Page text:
Welcome to Worcestershire's Townpage

Bewdley - On the River Severn, and adjoining the Wyre Forest, Bewdley is one of Worcester's most attractive towns. Wide variety of historic buildings in the town centre conservation area. Boating, sailing and fishing on the river. This was the home of British Prime Minister Stanley Baldwin. Between Bewdley and Kidderminster to the east is the West Midlands Safari Park.

Broadway - Some thirteen miles north east of Cheltenham. A picturesque village at the foot of the Cotswolds, with beautiful gabled Tudor houses; 17th century Lygon Arms " (an old posting inn), a 12th century church, and a monastery. Country Park above the town with very fine views over Vale of Evesham to the Malvern Hills.

Droitwich - Droitwich is an ancient spa town on the Salwarpe in the county of Worcestershire. Salt has been produced here since before Roman times, with the town relying heavily upon the industry until the 20th century. The salty water also led to the town becoming a popular spa, where many people went for health reasons in Victorian times. Bathing is still popular in the town today, with Droitwich Spa offering the opportunity for visitors to experience the brine baths.

One feature of the town is the Sacred Heart Church. This historic building contains fantastic mosaics depicting the life of the local Saint Richard. The town is also home to two canals, cut for shipping salt, which are lovely places for a stroll. Attractions within a short distance of Droitwich include the imposing Hanbury Hall, built in the early 1700s and relatively unchanged.

Evesham - In the heart of a famous fruit-growing county. A very ancient town, with an 8th century Abbey, destroyed by the Danes and again by Cromwell, with only the bell-tower and gateway left. There are many beautiful timbered houses, and two ancient churches in one churchyard. A tower commemorates the terrible Battle of Evesham, 1265, in which Edward the son of Henry III defeated the Barons fighting for Simon de Montfort.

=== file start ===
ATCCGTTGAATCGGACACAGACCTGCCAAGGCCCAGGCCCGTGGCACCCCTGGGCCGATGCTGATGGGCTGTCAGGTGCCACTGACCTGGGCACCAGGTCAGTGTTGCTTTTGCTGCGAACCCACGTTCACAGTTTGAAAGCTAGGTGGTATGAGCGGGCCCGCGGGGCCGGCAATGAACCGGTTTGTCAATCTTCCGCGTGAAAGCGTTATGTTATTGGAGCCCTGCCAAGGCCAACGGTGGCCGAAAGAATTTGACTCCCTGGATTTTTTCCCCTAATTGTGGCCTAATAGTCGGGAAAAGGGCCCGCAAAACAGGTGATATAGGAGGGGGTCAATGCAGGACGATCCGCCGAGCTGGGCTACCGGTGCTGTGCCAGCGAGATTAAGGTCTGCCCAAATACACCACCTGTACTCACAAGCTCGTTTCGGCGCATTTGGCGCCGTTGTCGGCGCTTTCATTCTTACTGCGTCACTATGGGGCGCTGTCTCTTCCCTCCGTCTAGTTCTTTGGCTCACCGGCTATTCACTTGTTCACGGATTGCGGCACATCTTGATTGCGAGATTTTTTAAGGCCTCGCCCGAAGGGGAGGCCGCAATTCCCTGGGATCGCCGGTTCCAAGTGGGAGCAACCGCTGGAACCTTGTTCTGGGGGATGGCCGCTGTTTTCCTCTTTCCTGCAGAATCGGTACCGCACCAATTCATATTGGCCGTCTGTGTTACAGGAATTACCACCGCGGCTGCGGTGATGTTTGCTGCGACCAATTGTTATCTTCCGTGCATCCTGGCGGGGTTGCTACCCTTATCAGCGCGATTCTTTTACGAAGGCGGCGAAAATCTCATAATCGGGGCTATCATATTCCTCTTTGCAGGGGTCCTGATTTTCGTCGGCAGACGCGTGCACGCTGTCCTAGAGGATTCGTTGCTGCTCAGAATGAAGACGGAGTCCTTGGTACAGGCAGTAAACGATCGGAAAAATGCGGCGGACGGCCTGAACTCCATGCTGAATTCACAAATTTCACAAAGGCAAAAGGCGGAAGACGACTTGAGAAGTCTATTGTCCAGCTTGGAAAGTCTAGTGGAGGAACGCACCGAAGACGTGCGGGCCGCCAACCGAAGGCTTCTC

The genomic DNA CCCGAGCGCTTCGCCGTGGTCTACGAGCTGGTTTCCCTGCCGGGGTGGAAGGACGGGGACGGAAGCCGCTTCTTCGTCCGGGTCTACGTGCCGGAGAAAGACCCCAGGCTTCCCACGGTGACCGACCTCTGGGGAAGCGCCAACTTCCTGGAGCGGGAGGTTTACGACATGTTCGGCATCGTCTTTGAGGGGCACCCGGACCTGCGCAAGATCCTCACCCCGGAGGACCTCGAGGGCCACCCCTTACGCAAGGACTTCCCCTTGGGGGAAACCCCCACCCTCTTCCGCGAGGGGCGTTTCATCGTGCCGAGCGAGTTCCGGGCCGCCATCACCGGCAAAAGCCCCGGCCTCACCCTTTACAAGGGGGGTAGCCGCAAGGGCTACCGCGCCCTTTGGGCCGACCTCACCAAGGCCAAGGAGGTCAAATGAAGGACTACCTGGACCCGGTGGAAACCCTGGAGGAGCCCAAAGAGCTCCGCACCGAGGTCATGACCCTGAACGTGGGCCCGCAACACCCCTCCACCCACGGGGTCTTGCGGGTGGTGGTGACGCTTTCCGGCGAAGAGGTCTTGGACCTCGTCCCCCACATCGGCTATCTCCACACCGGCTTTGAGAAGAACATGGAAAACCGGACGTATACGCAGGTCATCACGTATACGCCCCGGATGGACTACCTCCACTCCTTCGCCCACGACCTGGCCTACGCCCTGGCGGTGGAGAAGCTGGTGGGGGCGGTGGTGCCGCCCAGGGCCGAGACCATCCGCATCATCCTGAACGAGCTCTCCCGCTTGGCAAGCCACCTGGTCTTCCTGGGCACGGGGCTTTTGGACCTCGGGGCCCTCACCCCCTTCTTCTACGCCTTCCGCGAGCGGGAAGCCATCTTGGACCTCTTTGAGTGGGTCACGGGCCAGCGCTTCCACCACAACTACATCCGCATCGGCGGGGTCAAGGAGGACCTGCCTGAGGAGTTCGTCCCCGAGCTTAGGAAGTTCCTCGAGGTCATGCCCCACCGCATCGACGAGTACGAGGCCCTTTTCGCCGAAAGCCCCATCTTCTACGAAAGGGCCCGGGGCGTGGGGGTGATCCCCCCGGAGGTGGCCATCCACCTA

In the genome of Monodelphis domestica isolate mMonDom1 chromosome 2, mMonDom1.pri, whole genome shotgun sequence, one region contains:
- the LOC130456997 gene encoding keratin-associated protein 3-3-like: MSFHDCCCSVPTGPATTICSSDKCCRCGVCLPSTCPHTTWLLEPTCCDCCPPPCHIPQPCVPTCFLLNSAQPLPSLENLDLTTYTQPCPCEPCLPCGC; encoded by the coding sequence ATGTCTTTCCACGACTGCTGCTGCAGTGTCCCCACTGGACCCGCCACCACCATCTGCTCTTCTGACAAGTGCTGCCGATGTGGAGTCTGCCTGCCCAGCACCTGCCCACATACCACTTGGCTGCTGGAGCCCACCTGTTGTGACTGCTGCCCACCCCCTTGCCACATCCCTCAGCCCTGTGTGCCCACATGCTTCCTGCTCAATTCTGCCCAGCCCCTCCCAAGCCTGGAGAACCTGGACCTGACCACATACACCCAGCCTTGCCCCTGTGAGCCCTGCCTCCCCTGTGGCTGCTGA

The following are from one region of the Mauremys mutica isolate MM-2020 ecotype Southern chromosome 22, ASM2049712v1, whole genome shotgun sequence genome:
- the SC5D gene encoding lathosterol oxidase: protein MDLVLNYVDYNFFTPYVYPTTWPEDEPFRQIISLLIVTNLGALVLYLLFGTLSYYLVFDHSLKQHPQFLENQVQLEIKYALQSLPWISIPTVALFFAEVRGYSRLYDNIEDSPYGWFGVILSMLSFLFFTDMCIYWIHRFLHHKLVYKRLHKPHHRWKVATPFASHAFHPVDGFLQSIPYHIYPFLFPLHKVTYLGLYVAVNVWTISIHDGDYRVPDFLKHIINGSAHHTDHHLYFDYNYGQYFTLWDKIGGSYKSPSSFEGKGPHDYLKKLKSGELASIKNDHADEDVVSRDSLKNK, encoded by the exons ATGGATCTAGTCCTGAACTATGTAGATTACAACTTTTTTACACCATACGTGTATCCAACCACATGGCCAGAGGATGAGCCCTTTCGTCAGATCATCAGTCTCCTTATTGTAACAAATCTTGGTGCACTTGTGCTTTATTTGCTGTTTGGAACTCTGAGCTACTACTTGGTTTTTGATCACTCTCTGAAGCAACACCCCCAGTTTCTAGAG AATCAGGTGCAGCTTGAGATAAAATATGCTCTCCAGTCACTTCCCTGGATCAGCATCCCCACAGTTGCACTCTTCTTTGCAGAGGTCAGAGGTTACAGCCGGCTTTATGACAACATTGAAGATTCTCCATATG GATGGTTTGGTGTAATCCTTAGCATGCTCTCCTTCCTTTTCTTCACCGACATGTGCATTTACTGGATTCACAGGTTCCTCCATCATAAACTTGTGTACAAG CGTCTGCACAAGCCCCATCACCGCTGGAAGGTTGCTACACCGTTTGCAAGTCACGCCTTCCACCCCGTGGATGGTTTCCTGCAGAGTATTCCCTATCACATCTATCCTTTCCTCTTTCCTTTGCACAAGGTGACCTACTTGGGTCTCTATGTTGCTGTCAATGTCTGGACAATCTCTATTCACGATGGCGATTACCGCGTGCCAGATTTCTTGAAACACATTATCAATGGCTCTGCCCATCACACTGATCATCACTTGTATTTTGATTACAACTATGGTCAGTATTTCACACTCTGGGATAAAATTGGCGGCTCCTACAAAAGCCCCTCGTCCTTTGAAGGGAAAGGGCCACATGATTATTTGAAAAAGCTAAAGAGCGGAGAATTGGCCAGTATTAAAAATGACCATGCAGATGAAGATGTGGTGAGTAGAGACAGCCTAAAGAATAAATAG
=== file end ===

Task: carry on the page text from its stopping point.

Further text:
Pershore - Eight miles south east of Worcester. A small market town on the Avon in a plum-growing district. Its church tower, built in 1331, is of exceptional beauty, part of an original abbey, much larger than Worcester Cathedral and possibly one of the biggest in Britain. There was a Saxon monastery even earlier which was destroyed by fire and storm.

Stourport-On-Severn - A town which arose completely from the creation of a canal port in the 18th century. Joseph Brindley from Derbyshire created a canal to join the Severn and the Trent rivers, and Stourport was an entirely new Georgian town some ten miles north of Worcester which resulted. Local manufacturing specialities included carpets, and the largest chain-works in Europe. Brindley's Staffordshire and Worcestershire Canal eventually joins the Trent and Mersey Canal at Great Haywood on the northern edge of Cannock Chase.

Tenbury Wells - A former spa and market town on the Teme, near the border of Worcestershire, Herefordshire and Shropshire. Coaching inns in town centre for this was a stop on the route from London to North Wales. The Royal Oak and King's Head are both timber-framed buildings. The bridge over the Teme is medieval. Prehistoric burial-ground near the bridge. Museum has items relating to local hop growing and Dr Hickman, pioneer of anesthesia. Good angling.

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